Google Pays $270 Million to Settle Antitrust Charges in France

The tech giant, which is facing similar scrutiny in the U.S., said it would make changes to increase transparency of its online ad systems as part of the settlement.


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Google will pay $270 million to settle antitrust charges in France over its ad technology.

The Google logo on a building in Paris’s La Defense business and financial district. Google said it would make changes to increase the transparency of its online advertising systems.Credit…Charles Platiau/Reuters

June 7, 2021, 7:00 a.m. ET

Google has agreed to pay roughly $270 million in fines and change some business practices as part of a settlement announced on Monday with French antitrust regulators who had accused the company of abusing its dominance of the online advertising market.

The French competition authority said the agreement was the first time an antitrust regulator had taken direct aim at Google’s online advertising infrastructure, a platform that scores of websites worldwide rely on to sell ads.

The fine is pittance compared to Google’s overall business — its parent company, Alphabet, earned $41 billion last year — but the French authorities hailed the concessions they got from Google because they affect technology and practices at the heart of the company’s business.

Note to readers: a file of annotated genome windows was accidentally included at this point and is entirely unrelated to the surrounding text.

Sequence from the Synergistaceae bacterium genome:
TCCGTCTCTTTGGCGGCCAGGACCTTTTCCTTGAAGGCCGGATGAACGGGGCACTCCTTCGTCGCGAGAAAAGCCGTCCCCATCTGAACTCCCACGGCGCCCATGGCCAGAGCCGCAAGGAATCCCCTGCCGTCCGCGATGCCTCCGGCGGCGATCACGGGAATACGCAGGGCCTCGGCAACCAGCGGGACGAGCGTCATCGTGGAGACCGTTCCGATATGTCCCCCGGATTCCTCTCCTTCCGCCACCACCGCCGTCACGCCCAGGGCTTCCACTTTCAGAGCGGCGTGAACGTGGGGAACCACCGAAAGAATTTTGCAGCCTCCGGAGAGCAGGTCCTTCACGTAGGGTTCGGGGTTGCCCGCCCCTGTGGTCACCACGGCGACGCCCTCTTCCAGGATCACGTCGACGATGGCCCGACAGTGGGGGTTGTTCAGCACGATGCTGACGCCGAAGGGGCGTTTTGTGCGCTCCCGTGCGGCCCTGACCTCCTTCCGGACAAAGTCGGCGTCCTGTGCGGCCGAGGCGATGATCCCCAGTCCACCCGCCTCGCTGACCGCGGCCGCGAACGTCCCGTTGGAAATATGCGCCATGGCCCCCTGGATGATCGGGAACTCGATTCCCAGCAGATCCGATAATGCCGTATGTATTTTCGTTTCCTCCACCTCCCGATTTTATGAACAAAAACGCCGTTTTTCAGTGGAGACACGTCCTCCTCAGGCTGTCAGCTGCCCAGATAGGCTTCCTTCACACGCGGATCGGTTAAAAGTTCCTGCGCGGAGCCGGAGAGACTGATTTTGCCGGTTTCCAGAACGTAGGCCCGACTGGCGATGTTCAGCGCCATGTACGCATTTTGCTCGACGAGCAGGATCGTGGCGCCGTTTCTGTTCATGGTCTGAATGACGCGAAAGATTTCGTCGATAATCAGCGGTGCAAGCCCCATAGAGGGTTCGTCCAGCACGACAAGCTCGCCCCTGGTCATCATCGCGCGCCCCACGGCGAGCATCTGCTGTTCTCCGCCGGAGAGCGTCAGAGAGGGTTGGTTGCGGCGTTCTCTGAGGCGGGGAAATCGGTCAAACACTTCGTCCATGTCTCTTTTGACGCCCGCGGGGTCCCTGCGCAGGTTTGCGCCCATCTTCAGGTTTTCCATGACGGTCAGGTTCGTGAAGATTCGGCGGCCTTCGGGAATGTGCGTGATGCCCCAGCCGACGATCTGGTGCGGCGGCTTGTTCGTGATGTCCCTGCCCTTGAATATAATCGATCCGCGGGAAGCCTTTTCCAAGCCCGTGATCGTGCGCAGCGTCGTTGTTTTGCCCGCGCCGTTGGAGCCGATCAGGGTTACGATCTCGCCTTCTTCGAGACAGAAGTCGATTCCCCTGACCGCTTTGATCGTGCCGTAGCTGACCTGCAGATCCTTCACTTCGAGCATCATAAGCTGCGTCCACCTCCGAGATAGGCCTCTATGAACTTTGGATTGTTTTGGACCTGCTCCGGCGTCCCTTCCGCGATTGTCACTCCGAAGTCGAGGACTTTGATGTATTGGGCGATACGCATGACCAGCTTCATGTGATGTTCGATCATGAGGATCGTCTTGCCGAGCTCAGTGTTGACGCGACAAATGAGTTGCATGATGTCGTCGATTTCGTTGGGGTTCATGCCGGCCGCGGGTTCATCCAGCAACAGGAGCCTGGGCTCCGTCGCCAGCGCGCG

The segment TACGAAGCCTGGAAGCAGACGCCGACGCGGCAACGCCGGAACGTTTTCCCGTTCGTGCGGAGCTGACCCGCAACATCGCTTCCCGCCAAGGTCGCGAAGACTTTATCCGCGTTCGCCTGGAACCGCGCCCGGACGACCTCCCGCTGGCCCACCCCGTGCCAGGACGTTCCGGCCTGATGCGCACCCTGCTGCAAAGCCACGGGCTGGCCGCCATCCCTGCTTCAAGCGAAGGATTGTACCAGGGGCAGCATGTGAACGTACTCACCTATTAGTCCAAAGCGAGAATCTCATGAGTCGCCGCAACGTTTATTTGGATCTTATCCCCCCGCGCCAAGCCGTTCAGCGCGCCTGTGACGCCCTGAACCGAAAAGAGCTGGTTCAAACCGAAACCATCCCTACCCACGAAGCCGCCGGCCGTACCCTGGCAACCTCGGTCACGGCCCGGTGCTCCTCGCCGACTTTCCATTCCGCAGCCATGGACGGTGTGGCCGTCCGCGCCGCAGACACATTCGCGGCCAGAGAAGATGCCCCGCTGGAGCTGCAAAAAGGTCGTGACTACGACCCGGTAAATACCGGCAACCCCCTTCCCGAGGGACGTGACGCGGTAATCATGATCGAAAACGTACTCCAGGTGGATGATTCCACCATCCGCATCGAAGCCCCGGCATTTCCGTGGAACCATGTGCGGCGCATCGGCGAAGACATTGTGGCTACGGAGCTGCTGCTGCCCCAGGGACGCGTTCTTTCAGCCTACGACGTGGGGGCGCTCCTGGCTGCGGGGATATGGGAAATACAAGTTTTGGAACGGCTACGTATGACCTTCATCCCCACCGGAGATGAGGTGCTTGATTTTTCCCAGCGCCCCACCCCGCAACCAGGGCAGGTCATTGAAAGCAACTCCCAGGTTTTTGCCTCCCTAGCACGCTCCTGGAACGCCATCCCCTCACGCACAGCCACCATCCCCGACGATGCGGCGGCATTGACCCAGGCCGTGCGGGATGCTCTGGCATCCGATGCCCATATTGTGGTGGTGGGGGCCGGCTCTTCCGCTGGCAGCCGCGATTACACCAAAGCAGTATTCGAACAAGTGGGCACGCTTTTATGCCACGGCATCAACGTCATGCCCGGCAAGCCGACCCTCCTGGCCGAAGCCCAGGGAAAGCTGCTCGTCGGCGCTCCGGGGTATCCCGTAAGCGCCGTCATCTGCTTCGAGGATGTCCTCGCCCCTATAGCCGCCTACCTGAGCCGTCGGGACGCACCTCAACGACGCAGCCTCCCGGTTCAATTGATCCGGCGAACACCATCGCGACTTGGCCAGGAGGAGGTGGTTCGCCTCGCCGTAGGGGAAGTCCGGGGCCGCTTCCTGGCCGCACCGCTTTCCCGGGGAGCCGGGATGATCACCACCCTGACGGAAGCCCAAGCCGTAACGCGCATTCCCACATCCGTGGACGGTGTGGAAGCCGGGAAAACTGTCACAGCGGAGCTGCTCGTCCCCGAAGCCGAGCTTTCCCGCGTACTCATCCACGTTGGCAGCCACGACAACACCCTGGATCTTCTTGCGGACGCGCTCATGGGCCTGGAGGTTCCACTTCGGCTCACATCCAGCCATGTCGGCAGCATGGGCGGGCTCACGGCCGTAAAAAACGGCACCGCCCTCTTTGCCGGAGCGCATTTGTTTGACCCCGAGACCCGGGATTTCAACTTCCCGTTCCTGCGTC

In the United States, Google is facing similar antitrust scrutiny over its online advertising technology from a group of state attorneys general, as well as from Britain’s antitrust regulator.

French competition regulators said Google used its position as the world’s largest internet advertising company to hurt news publishers and other sellers of internet ads. Authorities said that a service owned by the Silicon Valley giant and used by others to sell advertising across the internet gave Google’s business preferential treatment, undercutting competition.

As part of the settlement, French authorities said Google agreed to end the practice of giving its services preferential treatment and to change its advertising system so that it would work more easily with other services.

Among the companies that complained to French authorities about Google was News Corp., the publisher of The Wall Street Journal, and the French publisher Rossel La Voix Group, the competition authority said.

Google did not admit to wrongdoing, but said in a statement that it would make changes to increase transparency of its online advertising systems and make the technology more interoperable with other services.

The changes apply only in France, but Google said some might eventually be rolled out globally.

Bruno Le Maire, the French finance minister, embraced the agreement.

“It is essential to apply our competition rules to the digital giants who operate in our country,” he said. The accusations of abuse of the advertising technology are “serious,” he added, “and they have been rightly punished.”

Liz Alderman contributed reporting.

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